The use of home-based HIV testing and counseling in low-and-middle income countries: A scoping review
BACKGROUND: Knowledge of HIV status is crucial for both prevention and treatment of HIV infection. However, according to the Joint United Nations Programme on HIV/AIDS in low-and-middle-income countries (LMICs), only 10% of the population has access to HIV testing services. Home-based HIV testing and counseling (HTC) is one of the approaches which have been shown to be effective in improving access to HIV testing in LMICs. The objective of this review was to map evidence on the use of home-based HTC in LMICs.
METHODS: We searched PubMed, EBSCOhost, Google Scholar, Science Direct, World Health Organization library database and UNAIDS databases from January 2013 to October 2017. Eligibility criteria included articles pertaining to the use of home-based HTC in LMICs. Two reviewers independently reviewed the articles for eligibility. The following themes were extracted from the included studies: use, feasibility and effectiveness of home-based HTC on patient-centered outcomes in LMICs. The risk of bias for the included studies was assessed using mixed methods appraisal tool -version 2011.
RESULTS: A total of 855,117 articles were identified from all the databases searched. Of this, only 17 studies met the inclusion criteria after full article screening and were included for data extraction. All included studies presented evidence on the use of Home-based HTC by most age groups (18 months to 70 years) comprising of both males and females. The included studies were conducted in the following countries: Zambia, Uganda, South Africa, Kenya, Ethiopia, Malawi, Swaziland, Pakistan, and Botswana. This study demonstrated that home-based HTC was used in LMICs alongside supervised HTC intervention using different types of HTC tests kits produced by different manufacturers. This study also showed that home-based HTC was feasible, highly effective, and increased uptake of HIV testing and counseling. This study further demonstrated a highly successful usage of supervised home-based HTC by most age groups in LMICs, with majority of users being females (89.1%).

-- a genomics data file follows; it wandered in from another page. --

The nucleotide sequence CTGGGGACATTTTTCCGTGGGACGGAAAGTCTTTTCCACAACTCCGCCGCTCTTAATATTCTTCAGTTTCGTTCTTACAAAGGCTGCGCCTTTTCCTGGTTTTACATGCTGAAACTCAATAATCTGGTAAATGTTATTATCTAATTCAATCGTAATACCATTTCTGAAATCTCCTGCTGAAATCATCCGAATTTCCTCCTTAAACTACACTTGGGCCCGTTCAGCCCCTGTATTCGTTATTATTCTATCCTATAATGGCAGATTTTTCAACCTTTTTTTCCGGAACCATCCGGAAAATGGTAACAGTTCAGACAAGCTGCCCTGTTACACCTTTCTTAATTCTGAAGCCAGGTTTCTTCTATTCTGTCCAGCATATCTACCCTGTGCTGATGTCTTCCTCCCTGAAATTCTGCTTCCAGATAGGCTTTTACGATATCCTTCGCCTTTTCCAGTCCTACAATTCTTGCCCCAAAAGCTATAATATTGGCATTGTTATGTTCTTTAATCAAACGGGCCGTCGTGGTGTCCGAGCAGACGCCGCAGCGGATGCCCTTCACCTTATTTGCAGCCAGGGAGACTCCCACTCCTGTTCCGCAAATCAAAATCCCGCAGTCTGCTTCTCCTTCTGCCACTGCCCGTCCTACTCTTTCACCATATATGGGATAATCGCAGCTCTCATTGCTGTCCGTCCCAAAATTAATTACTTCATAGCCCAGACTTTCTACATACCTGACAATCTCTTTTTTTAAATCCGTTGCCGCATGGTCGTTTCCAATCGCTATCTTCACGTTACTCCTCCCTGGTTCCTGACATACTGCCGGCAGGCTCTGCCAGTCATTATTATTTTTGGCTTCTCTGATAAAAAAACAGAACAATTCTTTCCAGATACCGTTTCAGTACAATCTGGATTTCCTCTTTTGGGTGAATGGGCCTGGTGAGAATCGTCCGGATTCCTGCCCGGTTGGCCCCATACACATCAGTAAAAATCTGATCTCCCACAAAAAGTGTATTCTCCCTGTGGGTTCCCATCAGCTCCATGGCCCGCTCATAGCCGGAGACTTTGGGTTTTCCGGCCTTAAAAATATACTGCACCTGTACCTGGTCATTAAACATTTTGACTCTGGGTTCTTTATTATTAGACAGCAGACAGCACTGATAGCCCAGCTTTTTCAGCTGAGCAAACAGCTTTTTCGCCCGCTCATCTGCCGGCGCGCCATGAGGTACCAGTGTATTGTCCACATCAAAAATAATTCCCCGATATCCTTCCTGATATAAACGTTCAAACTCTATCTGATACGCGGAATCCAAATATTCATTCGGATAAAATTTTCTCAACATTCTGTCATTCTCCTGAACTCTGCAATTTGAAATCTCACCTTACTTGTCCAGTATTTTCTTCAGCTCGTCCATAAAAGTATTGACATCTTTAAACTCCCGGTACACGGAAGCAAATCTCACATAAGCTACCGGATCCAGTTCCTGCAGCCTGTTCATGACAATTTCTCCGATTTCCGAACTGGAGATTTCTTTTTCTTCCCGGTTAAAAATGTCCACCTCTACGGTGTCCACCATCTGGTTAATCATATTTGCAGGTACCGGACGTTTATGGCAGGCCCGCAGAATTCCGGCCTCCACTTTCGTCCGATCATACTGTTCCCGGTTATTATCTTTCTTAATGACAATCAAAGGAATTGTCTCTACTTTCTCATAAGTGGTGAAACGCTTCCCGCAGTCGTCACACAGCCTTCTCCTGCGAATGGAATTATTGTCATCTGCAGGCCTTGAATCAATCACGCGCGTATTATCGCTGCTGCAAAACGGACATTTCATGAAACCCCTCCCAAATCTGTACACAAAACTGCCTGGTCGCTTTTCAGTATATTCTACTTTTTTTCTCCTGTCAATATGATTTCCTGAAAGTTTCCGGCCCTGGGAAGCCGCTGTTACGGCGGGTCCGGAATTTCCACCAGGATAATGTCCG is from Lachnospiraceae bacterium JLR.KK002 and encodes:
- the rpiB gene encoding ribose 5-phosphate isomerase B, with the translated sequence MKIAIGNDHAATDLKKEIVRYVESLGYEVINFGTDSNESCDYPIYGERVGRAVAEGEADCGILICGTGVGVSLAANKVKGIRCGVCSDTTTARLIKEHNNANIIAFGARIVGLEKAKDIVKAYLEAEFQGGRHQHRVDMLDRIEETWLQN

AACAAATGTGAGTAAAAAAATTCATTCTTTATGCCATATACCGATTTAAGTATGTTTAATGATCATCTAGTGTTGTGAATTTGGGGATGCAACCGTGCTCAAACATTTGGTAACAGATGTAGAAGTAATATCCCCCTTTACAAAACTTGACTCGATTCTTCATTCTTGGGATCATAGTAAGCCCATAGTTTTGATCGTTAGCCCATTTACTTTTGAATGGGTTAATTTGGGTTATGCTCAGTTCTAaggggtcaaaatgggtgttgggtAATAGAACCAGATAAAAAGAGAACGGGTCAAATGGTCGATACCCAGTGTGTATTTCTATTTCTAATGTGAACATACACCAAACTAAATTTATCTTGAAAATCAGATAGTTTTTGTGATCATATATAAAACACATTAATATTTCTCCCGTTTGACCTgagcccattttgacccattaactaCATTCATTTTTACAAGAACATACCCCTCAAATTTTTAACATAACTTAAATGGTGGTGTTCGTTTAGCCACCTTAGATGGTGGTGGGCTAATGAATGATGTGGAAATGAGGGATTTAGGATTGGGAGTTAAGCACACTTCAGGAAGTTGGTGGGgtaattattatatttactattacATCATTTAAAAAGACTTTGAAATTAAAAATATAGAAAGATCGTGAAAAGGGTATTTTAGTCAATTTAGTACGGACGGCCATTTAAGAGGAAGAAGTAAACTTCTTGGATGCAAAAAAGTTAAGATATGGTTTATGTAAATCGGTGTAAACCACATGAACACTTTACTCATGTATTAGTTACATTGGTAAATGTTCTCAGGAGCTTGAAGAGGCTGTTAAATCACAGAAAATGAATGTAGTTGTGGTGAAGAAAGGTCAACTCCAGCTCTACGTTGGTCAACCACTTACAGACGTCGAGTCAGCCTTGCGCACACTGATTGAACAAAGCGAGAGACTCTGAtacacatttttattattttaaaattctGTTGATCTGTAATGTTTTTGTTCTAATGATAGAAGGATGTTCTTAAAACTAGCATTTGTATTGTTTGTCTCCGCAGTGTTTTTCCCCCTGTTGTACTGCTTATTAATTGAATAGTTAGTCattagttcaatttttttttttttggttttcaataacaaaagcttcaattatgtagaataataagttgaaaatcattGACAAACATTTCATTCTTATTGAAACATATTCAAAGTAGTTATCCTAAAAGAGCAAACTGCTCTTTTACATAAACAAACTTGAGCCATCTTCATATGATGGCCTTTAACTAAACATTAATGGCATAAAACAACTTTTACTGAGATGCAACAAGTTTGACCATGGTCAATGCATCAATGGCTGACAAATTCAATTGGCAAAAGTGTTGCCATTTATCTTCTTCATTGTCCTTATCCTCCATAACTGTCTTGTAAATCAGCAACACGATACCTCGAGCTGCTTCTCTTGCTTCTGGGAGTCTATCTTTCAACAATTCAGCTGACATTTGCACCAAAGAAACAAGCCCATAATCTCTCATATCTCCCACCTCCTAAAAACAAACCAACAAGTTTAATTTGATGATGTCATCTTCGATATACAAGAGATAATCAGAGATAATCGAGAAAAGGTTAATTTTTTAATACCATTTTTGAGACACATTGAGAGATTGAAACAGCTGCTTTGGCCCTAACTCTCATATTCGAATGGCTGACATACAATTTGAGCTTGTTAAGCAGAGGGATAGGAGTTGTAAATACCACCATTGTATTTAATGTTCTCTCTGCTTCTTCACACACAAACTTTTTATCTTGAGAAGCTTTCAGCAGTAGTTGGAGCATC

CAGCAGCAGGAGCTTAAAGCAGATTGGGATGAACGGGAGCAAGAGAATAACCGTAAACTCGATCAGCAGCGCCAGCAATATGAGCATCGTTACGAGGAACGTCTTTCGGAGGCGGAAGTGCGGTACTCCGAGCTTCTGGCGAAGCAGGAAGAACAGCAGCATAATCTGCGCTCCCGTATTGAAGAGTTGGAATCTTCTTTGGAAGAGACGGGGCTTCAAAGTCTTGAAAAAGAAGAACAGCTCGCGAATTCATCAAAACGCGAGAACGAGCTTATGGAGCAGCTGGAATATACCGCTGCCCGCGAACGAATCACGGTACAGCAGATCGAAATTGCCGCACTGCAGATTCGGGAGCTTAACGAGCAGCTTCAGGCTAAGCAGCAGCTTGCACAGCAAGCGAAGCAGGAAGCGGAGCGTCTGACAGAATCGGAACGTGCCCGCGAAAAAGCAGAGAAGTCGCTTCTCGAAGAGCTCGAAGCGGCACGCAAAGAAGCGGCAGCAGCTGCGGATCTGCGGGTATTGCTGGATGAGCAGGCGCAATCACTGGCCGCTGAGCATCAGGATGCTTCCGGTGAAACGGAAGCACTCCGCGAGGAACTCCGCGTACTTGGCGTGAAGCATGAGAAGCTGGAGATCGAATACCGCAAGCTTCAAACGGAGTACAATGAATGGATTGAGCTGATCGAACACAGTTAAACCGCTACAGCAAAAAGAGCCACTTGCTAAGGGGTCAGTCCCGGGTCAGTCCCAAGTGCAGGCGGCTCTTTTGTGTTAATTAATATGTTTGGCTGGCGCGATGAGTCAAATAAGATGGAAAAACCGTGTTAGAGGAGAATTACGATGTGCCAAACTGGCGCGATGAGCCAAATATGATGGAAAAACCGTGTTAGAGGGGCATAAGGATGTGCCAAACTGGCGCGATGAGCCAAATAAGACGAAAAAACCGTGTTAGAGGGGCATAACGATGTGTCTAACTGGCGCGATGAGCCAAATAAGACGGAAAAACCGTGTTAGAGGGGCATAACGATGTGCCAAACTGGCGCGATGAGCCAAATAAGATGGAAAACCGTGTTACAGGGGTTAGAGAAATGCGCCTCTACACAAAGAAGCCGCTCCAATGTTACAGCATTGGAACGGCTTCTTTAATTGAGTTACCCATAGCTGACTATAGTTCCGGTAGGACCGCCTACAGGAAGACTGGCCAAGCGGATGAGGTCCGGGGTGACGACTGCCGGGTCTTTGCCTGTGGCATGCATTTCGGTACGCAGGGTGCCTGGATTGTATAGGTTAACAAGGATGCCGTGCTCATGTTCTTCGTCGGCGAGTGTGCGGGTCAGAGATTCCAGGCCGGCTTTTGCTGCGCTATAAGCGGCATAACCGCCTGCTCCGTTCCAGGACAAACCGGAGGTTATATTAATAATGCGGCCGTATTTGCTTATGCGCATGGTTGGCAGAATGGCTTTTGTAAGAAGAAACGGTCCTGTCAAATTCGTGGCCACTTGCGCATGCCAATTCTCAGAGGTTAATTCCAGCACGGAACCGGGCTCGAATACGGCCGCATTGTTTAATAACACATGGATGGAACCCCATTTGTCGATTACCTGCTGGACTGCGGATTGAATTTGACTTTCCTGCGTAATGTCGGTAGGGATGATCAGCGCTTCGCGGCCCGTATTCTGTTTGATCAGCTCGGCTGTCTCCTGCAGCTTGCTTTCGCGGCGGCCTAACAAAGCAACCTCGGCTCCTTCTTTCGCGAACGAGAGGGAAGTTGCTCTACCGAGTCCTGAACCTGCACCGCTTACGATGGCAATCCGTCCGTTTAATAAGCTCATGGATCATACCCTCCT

CONCLUSION: We therefore recommend primary studies in other LMICs to determine the feasibility and use of HTC to help achieve the UNAIDS 90:90:90 targets. Interventions to improve the use of home-based HTC by males are also recommended.